Gun owners sue California over large capacity magazine ban

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California gun owners filed a complaint in federal court Friday deeming the state’s large capacity magazine ban unconstitutional.

The Calguns Foundation, the Firearms Policy Coalition, the Firearms Policy Foundation and the Second Amendment Foundation joined seven private citizens in the suit filed against Attorney General Xavier Becerra and Chief of the Department of Justice Bureau of Firearms Martha Supernor over a law passed last year banning magazines capable of holding more than 10 rounds.

“California’s magazine laws will turn many thousands of good, law-abiding people into criminals, but do nothing to advance public safety,” said Brandon Combs, president and chairman of FPF, in a statement Friday.

“While California’s political leadership might prefer some kind of police state without any Second Amendment or property rights, we believe that the Constitution takes their policy preferences off the table. This lawsuit is one of many that we hope will help restore fundamental freedoms in the Golden State and across the nation,” the group said.

Last year, Gov. Jerry Brown signed a package of legislation tightening firearm regulations statewide, including a ban on large capacity magazines. A 1999 law initially barred the further import and sale of such magazines in California, but provided a provision “grandfathering” existing owners in, therefore precluding them from legal punishment.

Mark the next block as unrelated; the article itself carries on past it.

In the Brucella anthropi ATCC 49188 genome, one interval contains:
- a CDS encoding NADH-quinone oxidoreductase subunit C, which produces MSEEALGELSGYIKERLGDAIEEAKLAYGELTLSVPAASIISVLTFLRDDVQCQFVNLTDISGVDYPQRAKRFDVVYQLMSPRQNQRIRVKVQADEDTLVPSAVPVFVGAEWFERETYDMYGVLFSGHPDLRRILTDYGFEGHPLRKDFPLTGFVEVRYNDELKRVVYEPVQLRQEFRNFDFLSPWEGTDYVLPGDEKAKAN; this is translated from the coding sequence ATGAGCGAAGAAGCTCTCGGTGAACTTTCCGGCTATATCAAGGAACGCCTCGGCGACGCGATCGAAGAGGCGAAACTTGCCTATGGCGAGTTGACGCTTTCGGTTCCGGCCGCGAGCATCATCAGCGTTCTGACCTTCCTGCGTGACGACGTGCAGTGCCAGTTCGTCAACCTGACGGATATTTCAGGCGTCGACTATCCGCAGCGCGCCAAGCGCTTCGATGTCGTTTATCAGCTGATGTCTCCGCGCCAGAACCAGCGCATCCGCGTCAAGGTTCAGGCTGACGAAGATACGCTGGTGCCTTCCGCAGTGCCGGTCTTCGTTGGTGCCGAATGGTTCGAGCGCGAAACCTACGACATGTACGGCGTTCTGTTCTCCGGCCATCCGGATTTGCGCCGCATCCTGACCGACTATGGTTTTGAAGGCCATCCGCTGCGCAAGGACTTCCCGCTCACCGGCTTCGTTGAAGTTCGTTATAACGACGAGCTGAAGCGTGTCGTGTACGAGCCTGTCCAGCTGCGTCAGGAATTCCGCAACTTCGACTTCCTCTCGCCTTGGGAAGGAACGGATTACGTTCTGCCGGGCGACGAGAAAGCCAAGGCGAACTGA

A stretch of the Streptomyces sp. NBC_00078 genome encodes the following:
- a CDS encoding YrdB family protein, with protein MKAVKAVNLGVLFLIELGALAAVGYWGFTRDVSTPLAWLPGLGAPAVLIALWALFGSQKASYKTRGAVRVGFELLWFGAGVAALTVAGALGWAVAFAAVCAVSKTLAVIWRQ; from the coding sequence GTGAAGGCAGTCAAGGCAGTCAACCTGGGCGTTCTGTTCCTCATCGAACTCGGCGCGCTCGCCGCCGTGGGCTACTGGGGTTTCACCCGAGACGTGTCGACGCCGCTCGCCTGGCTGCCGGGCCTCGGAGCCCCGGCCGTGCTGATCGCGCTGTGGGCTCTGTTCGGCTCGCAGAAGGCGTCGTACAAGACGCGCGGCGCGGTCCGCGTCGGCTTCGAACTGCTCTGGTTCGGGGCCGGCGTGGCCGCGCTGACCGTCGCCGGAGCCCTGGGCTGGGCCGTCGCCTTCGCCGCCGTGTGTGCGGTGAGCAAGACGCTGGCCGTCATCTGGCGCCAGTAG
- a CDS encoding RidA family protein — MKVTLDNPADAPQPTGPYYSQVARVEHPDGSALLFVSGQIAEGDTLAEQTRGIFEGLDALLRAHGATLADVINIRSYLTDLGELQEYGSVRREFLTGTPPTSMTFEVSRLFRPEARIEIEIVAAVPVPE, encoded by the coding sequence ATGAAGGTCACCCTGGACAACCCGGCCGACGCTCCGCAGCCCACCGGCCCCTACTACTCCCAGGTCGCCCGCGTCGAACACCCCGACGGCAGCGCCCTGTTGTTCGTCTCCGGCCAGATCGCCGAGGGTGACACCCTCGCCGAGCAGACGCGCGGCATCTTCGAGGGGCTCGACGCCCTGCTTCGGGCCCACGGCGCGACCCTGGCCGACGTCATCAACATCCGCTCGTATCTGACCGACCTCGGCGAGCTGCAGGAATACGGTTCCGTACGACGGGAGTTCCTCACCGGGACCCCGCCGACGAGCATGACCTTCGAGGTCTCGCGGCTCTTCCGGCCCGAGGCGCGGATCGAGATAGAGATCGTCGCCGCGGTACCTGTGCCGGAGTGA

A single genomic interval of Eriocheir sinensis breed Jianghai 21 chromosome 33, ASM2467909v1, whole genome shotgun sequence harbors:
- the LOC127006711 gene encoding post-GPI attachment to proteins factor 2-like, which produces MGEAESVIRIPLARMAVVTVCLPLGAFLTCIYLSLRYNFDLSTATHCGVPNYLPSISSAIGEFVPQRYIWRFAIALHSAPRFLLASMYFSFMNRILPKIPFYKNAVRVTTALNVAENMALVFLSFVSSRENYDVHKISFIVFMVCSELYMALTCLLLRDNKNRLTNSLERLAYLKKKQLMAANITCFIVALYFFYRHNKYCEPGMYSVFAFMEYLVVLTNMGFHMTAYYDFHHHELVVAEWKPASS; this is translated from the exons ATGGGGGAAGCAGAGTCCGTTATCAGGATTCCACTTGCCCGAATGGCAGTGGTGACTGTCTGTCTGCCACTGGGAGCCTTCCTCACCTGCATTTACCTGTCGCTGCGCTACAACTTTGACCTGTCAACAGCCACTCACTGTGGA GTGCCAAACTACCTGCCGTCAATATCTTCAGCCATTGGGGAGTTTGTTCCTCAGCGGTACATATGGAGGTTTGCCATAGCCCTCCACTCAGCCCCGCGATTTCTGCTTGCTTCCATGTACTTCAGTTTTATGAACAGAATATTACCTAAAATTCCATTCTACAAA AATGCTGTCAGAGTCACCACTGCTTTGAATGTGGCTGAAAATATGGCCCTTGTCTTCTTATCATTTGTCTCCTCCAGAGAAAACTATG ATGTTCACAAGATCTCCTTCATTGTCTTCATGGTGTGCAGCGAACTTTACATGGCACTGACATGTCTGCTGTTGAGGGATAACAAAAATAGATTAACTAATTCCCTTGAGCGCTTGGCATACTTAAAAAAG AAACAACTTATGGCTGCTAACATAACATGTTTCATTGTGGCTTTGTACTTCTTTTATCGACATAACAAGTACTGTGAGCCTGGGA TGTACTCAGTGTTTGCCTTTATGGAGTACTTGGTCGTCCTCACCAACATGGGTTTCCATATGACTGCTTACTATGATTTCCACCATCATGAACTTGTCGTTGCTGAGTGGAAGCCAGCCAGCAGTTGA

Senate Bill 1446, and later Proposition 63, eliminate the exemption entirely and instead require existing owners to sell, turn over or destroy their large capacity magazines within six months.

“Enforcement of this ban would immediately place thousands of law-abiding California gun owners in jeopardy of criminal liability and subjects their personal property to forfeiture, seizure and permanent confiscation, which is government taking, without due process or compensation,” said SAF founder and Executive Vice President Alan M.Gottlieb in a press release Friday. “We cannot allow that to go unchallenged.”

In the 25-page complaint filed in the Eastern District of California Friday, gun owners assert “the large-capacity magazine ban is, effectively and now, actually, a confiscation, in part, of bearable arms.”

“The large-capacity magazine ban is hopelessly vague and ambiguous, as it fails to provide fair or even adequate notice to law-abiding gun owners of what they may do with their personal property without being subject to criminal sanctions,” the plaintiffs allege in court documents. “And fails to inform them of which version of the statutes may apply, or whether they are subject to an exception thereunder.”

“The State of California’s ban scheme stands for the proposition that most any personal property can simply be taken away from you or forced out of your possession without due process or just compensation by legislative fiat,” said CGF Chairman Gene Hoffman Friday. “Today it’s firearm magazines, but tomorrow it will most certainly be some other constitutionally-protected private property.”

The plaintiffs are seeking declaratory and injunctive relief.

Cleveland gun regulations, registry shot down by appeals court

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A slew of Cleveland gun regulations and a gun offender registry were ruled to be unconstitutional Thursday by a three-judge panel at the Ohio Eighth District Court of Appeals.

Cleveland.com reported that all but two of the city laws, proposed by Cleveland Mayor Frank Jackson and passed by the city council in 2015, were found to be in conflict with Ohio state law and thus overturned.

The appeals court ruling came as a result of gun rights group Ohioans for Concealed Carry challenging the laws after they were passed in 2015 by the city council.

Under state law, cities and villages cannot impose gun regulations that are stricter than those at the state level. Only two laws passed in 2015 were found not to be more restrictive than state law and so were allowed to stand by the appeals court.